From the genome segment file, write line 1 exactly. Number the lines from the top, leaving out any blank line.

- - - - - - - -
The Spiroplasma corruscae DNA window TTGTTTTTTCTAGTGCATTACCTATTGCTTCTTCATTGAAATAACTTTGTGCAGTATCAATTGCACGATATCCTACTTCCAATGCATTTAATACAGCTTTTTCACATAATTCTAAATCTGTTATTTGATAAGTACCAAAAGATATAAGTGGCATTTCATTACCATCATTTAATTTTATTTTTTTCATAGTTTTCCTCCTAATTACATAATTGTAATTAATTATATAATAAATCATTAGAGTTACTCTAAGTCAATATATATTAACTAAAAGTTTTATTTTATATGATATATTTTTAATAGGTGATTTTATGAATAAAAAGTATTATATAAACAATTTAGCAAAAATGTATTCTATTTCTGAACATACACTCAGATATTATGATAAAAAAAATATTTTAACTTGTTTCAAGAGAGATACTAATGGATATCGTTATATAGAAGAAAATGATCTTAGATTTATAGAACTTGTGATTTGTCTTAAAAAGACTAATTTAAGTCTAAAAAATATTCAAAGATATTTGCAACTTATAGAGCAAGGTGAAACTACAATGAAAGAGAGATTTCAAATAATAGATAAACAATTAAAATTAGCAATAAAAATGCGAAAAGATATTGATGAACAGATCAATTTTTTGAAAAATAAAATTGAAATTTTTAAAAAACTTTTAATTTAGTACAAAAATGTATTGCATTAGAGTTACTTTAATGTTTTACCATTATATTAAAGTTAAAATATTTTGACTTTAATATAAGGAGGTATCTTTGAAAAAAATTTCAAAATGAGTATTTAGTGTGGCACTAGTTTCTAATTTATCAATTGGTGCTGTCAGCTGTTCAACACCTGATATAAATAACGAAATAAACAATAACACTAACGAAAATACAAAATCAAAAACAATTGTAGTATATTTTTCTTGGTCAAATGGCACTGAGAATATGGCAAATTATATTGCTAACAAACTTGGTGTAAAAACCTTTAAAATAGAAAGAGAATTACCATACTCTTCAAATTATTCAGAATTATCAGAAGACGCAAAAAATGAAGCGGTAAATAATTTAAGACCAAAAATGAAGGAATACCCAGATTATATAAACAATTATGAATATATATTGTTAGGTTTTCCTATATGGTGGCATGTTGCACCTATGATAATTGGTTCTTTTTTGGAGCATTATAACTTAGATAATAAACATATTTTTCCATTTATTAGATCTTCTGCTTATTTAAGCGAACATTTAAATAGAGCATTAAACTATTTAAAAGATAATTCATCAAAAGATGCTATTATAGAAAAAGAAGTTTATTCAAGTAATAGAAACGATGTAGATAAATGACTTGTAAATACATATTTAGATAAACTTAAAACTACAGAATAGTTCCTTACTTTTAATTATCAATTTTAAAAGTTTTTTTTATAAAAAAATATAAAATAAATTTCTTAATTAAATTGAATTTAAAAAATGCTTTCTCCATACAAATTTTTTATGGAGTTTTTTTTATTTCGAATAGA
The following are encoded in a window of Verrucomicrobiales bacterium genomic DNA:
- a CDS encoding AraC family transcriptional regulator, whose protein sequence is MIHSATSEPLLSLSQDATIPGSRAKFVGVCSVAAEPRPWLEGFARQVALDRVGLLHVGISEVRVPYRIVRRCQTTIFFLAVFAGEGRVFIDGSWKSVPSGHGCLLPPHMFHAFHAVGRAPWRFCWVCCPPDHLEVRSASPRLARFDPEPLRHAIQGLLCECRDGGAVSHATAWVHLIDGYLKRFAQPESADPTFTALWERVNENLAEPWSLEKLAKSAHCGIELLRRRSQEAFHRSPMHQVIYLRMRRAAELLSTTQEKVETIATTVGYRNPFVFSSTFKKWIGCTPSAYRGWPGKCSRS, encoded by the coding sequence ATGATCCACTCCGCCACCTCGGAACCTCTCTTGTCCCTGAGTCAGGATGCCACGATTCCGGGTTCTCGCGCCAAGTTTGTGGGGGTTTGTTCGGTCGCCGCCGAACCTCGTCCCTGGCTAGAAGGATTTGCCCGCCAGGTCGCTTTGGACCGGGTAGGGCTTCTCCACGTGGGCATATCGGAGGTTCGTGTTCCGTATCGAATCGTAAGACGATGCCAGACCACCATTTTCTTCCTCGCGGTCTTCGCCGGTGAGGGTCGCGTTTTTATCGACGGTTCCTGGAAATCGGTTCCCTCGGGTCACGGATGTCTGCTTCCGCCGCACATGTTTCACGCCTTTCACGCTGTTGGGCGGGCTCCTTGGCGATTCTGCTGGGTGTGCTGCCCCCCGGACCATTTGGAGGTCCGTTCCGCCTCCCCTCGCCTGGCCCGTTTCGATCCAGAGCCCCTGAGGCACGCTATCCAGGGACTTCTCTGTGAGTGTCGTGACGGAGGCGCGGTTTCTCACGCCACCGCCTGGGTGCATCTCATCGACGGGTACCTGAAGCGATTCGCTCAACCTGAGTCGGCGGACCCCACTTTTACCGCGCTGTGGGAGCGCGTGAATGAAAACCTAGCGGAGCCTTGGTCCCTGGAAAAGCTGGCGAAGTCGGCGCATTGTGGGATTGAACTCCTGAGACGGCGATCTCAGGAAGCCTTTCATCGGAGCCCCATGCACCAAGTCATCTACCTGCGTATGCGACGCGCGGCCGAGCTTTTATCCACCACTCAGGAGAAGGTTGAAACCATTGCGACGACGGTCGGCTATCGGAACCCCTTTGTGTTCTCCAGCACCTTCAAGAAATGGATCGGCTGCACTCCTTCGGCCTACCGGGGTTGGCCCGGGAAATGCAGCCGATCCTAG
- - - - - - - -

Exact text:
The Spiroplasma corruscae DNA window TTGTTTTTTCTAGTGCATTACCTATTGCTTCTTCATTGAAATAACTTTGTGCAGTATCAATTGCACGATATCCTACTTCCAATGCATTTAATACAGCTTTTTCACATAATTCTAAATCTGTTATTTGATAAGTACCAAAAGATATAAGTGGCATTTCATTACCATCATTTAATTTTATTTTTTTCATAGTTTTCCTCCTAATTACATAATTGTAATTAATTATATAATAAATCATTAGAGTTACTCTAAGTCAATATATATTAACTAAAAGTTTTATTTTATATGATATATTTTTAATAGGTGATTTTATGAATAAAAAGTATTATATAAACAATTTAGCAAAAATGTATTCTATTTCTGAACATACACTCAGATATTATGATAAAAAAAATATTTTAACTTGTTTCAAGAGAGATACTAATGGATATCGTTATATAGAAGAAAATGATCTTAGATTTATAGAACTTGTGATTTGTCTTAAAAAGACTAATTTAAGTCTAAAAAATATTCAAAGATATTTGCAACTTATAGAGCAAGGTGAAACTACAATGAAAGAGAGATTTCAAATAATAGATAAACAATTAAAATTAGCAATAAAAATGCGAAAAGATATTGATGAACAGATCAATTTTTTGAAAAATAAAATTGAAATTTTTAAAAAACTTTTAATTTAGTACAAAAATGTATTGCATTAGAGTTACTTTAATGTTTTACCATTATATTAAAGTTAAAATATTTTGACTTTAATATAAGGAGGTATCTTTGAAAAAAATTTCAAAATGAGTATTTAGTGTGGCACTAGTTTCTAATTTATCAATTGGTGCTGTCAGCTGTTCAACACCTGATATAAATAACGAAATAAACAATAACACTAACGAAAATACAAAATCAAAAACAATTGTAGTATATTTTTCTTGGTCAAATGGCACTGAGAATATGGCAAATTATATTGCTAACAAACTTGGTGTAAAAACCTTTAAAATAGAAAGAGAATTACCATACTCTTCAAATTATTCAGAATTATCAGAAGACGCAAAAAATGAAGCGGTAAATAATTTAAGACCAAAAATGAAGGAATACCCAGATTATATAAACAATTATGAATATATATTGTTAGGTTTTCCTATATGGTGGCATGTTGCACCTATGATAATTGGTTCTTTTTTGGAGCATTATAACTTAGATAATAAACATATTTTTCCATTTATTAGATCTTCTGCTTATTTAAGCGAACATTTAAATAGAGCATTAAACTATTTAAAAGATAATTCATCAAAAGATGCTATTATAGAAAAAGAAGTTTATTCAAGTAATAGAAACGATGTAGATAAATGACTTGTAAATACATATTTAGATAAACTTAAAACTACAGAATAGTTCCTTACTTTTAATTATCAATTTTAAAAGTTTTTTTTATAAAAAAATATAAAATAAATTTCTTAATTAAATTGAATTTAAAAAATGCTTTCTCCATACAAATTTTTTATGGAGTTTTTTTTATTTCGAATAGA